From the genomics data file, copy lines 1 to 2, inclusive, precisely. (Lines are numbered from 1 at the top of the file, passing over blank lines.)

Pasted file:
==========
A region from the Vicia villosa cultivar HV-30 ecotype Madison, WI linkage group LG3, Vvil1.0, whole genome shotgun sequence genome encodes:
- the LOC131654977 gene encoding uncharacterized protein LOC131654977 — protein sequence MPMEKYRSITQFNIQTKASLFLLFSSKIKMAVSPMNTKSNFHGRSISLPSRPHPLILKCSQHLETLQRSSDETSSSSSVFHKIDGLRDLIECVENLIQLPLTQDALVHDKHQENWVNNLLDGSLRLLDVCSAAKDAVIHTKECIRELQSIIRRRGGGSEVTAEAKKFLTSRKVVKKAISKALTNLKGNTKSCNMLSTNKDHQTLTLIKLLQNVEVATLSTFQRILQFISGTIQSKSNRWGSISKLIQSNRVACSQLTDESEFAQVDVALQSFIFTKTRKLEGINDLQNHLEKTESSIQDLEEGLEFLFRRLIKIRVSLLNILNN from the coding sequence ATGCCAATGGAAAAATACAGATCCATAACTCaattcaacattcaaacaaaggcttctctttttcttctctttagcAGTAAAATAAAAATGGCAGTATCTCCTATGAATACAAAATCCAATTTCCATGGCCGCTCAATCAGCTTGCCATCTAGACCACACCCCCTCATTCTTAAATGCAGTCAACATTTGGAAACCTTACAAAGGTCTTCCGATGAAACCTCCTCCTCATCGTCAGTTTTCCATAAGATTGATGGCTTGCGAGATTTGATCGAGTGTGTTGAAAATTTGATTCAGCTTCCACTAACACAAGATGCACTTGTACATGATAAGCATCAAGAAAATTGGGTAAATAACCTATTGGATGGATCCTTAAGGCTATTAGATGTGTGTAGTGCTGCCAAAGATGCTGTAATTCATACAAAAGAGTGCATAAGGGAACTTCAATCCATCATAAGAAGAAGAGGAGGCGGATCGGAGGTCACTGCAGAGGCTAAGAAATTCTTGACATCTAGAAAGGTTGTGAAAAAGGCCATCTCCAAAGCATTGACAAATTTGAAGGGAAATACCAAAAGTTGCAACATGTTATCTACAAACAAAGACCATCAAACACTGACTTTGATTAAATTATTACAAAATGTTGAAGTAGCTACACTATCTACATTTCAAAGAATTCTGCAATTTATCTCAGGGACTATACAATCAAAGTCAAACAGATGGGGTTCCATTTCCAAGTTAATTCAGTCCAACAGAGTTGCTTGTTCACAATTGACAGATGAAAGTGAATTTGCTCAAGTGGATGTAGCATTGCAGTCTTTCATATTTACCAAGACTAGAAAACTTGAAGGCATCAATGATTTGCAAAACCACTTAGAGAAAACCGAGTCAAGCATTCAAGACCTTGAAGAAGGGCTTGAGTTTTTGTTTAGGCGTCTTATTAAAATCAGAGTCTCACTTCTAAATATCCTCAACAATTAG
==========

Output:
A region from the Vicia villosa cultivar HV-30 ecotype Madison, WI linkage group LG3, Vvil1.0, whole genome shotgun sequence genome encodes:
- the LOC131654977 gene encoding uncharacterized protein LOC131654977 — protein sequence MPMEKYRSITQFNIQTKASLFLLFSSKIKMAVSPMNTKSNFHGRSISLPSRPHPLILKCSQHLETLQRSSDETSSSSSVFHKIDGLRDLIECVENLIQLPLTQDALVHDKHQENWVNNLLDGSLRLLDVCSAAKDAVIHTKECIRELQSIIRRRGGGSEVTAEAKKFLTSRKVVKKAISKALTNLKGNTKSCNMLSTNKDHQTLTLIKLLQNVEVATLSTFQRILQFISGTIQSKSNRWGSISKLIQSNRVACSQLTDESEFAQVDVALQSFIFTKTRKLEGINDLQNHLEKTESSIQDLEEGLEFLFRRLIKIRVSLLNILNN from the coding sequence ATGCCAATGGAAAAATACAGATCCATAACTCaattcaacattcaaacaaaggcttctctttttcttctctttagcAGTAAAATAAAAATGGCAGTATCTCCTATGAATACAAAATCCAATTTCCATGGCCGCTCAATCAGCTTGCCATCTAGACCACACCCCCTCATTCTTAAATGCAGTCAACATTTGGAAACCTTACAAAGGTCTTCCGATGAAACCTCCTCCTCATCGTCAGTTTTCCATAAGATTGATGGCTTGCGAGATTTGATCGAGTGTGTTGAAAATTTGATTCAGCTTCCACTAACACAAGATGCACTTGTACATGATAAGCATCAAGAAAATTGGGTAAATAACCTATTGGATGGATCCTTAAGGCTATTAGATGTGTGTAGTGCTGCCAAAGATGCTGTAATTCATACAAAAGAGTGCATAAGGGAACTTCAATCCATCATAAGAAGAAGAGGAGGCGGATCGGAGGTCACTGCAGAGGCTAAGAAATTCTTGACATCTAGAAAGGTTGTGAAAAAGGCCATCTCCAAAGCATTGACAAATTTGAAGGGAAATACCAAAAGTTGCAACATGTTATCTACAAACAAAGACCATCAAACACTGACTTTGATTAAATTATTACAAAATGTTGAAGTAGCTACACTATCTACATTTCAAAGAATTCTGCAATTTATCTCAGGGACTATACAATCAAAGTCAAACAGATGGGGTTCCATTTCCAAGTTAATTCAGTCCAACAGAGTTGCTTGTTCACAATTGACAGATGAAAGTGAATTTGCTCAAGTGGATGTAGCATTGCAGTCTTTCATATTTACCAAGACTAGAAAACTTGAAGGCATCAATGATTTGCAAAACCACTTAGAGAAAACCGAGTCAAGCATTCAAGACCTTGAAGAAGGGCTTGAGTTTTTGTTTAGGCGTCTTATTAAAATCAGAGTCTCACTTCTAAATATCCTCAACAATTAG